# Mysterious car accident

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1. May 29, 2009

### Zaheer Ahmed

I was in a car accident involving an eighteen-wheel truck. The driver thinks the truck hit the car. I was in the passenger seat and I think the car hit the truck. Can someone give their opinion given the details:

The car was traveling in the left lane at about 70 miles on the highway. The truck was next to the car in the right lane. Suddenly, the car started veering slightly out of its lane to the left. I was very suprised and looked over at the driver to ask what was happening. There was no sound or push or vibration at all. Then the car swung to the right perpendicular to the truck's middle part. The truck was directly in front of us and I think part of the car's hood went under the truck. At this point, the car began spinning and flipped about three times before landing in the median facing the opposite direction. Miraclously, there were no major injuries but the car was totalled.

The reason I believe the truck did not hit us is because there was no sound or vibration at all before the car swung to the left. It was a huge truck and I've been rear-ended, so I know if you get hit, you will hear the noise and you will feel the impact when you are hit even by a small car at a low speed. The police report states that the car veered out of the lane and overcorrected itself, but the driver insists the truck hit us. Can anyone offer their opinion by applying some physics knowledge? Thanks.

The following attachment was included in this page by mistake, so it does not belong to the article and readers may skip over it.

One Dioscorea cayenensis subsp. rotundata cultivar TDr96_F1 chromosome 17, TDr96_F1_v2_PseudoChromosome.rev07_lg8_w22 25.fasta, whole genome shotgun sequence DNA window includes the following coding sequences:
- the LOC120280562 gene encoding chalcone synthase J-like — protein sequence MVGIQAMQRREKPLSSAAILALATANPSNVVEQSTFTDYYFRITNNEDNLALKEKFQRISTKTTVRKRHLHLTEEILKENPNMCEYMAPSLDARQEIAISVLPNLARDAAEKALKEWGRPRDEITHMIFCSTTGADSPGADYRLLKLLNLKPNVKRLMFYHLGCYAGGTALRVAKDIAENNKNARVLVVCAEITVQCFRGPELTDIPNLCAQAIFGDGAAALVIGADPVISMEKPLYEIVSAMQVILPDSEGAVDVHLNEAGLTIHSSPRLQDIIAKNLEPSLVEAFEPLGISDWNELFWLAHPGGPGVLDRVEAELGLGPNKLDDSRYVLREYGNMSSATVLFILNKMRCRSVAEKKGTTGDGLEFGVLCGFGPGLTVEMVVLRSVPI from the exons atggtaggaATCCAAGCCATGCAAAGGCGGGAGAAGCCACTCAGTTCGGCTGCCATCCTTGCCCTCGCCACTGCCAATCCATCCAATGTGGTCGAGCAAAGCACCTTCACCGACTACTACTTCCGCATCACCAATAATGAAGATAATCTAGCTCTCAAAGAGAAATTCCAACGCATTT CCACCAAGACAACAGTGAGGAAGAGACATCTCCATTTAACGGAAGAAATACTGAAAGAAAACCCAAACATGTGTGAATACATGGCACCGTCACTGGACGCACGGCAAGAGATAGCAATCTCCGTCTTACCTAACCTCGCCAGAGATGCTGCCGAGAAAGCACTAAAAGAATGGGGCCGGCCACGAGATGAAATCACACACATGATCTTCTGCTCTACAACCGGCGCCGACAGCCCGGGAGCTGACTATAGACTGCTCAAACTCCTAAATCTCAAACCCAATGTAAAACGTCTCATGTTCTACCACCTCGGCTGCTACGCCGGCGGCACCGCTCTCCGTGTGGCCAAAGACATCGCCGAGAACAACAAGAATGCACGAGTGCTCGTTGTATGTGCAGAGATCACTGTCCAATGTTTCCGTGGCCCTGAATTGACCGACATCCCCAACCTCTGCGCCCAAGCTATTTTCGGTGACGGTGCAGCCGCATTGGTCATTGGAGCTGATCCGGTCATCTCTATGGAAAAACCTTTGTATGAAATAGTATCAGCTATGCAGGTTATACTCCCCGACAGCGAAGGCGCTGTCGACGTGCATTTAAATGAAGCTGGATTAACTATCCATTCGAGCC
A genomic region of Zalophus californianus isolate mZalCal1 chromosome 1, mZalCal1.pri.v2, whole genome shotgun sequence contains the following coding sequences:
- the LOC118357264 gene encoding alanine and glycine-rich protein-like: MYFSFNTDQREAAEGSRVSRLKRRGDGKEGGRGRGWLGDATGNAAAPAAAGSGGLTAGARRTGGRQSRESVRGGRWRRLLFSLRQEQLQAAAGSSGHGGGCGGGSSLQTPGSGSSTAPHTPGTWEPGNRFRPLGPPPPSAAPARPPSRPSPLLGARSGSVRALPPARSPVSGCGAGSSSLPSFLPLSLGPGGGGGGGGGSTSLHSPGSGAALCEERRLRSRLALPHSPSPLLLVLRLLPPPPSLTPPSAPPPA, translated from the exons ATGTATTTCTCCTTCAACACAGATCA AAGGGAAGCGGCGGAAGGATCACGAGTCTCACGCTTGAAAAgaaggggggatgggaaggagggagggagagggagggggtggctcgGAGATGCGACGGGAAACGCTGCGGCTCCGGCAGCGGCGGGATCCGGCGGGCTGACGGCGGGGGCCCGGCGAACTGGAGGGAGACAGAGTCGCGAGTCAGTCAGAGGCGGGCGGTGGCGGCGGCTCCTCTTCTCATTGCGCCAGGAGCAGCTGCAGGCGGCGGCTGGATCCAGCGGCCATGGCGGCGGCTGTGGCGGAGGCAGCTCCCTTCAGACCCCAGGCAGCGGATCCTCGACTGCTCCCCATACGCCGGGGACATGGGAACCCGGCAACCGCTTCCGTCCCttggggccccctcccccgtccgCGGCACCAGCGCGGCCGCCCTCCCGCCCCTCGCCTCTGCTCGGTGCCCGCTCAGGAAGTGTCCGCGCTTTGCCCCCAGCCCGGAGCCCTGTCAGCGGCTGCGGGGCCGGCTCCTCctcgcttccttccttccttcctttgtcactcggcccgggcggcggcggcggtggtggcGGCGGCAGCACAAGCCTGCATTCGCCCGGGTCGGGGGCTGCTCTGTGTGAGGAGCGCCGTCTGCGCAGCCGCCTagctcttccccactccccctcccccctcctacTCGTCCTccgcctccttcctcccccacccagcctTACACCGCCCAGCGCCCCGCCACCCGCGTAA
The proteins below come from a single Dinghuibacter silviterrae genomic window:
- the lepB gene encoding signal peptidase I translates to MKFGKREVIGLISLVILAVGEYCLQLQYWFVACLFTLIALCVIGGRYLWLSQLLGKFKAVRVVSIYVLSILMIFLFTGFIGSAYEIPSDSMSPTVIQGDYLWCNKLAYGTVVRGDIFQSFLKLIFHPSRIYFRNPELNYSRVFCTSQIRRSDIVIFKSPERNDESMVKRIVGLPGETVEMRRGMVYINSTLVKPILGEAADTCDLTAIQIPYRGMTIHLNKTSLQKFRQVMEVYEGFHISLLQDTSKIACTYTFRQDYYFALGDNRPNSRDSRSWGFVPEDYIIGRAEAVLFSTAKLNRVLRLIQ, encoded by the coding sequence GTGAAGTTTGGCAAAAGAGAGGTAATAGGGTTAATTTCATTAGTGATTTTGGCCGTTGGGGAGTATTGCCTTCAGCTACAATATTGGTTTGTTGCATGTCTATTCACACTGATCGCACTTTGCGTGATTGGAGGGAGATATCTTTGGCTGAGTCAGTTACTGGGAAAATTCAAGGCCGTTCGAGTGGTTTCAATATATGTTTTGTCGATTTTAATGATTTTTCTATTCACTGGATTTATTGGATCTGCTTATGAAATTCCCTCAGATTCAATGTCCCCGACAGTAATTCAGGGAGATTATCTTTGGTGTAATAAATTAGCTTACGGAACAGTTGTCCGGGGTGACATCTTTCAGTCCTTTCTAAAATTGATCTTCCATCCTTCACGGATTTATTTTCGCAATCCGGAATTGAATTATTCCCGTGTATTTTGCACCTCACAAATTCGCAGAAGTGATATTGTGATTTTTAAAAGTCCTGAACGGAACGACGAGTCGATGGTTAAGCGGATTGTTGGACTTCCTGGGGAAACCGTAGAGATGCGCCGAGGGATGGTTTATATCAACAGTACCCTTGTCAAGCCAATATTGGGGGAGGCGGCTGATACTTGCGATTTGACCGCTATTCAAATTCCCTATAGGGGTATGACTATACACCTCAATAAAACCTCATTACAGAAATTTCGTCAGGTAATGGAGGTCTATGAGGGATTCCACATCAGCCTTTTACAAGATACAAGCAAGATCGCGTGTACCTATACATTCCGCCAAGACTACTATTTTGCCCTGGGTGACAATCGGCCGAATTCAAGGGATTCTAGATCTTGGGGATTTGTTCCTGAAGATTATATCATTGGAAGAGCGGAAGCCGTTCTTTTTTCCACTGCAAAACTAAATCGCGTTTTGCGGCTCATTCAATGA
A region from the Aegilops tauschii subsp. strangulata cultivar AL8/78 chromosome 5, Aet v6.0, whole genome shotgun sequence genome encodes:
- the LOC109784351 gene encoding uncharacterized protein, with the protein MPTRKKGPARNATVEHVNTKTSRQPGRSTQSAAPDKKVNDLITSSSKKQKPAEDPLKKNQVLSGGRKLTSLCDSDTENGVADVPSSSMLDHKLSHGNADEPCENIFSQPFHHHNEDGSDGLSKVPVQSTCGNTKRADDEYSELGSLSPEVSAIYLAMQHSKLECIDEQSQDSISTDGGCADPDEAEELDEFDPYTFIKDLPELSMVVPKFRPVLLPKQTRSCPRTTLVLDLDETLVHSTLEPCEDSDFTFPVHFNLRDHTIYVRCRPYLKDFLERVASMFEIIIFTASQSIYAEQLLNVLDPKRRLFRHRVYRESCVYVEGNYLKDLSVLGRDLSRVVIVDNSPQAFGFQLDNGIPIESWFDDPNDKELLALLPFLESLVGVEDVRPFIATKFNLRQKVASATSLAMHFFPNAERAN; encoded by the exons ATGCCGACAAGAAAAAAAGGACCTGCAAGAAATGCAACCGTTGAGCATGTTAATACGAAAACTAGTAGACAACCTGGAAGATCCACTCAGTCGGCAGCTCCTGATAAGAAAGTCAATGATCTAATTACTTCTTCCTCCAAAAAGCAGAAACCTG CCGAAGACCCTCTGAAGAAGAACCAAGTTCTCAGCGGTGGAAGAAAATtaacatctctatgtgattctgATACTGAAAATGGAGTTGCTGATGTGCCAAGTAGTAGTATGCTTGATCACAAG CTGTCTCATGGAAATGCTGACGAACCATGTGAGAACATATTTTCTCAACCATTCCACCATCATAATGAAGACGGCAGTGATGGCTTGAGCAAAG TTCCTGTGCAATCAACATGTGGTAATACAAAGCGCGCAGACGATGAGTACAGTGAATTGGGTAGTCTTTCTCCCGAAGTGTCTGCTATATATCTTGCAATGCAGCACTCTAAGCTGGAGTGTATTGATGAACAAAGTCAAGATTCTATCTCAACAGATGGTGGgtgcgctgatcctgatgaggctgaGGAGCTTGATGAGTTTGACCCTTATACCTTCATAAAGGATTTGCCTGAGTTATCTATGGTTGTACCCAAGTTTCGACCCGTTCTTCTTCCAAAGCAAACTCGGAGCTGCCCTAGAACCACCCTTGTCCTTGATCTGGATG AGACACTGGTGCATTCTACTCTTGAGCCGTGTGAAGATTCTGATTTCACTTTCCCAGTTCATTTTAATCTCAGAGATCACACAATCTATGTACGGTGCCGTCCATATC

2. May 30, 2009

### MATLABdude

You could see whether or not there are any paint chips (in an appropriately sized dent) from the car you were in on the truck. There would also be transferrance from the truck on your car (in another dent). You could've been caught in the truck's wake, but I have a hard time believing that'd be enough to knock you out of your lane (unless you were in a really, really light car).

Most likely, your driver friend got caught slightly unawares (drowsy, sun in eye, whatever) saw the truck at very close range, and then panicked / jerked and overcorrected, as the police report suggests.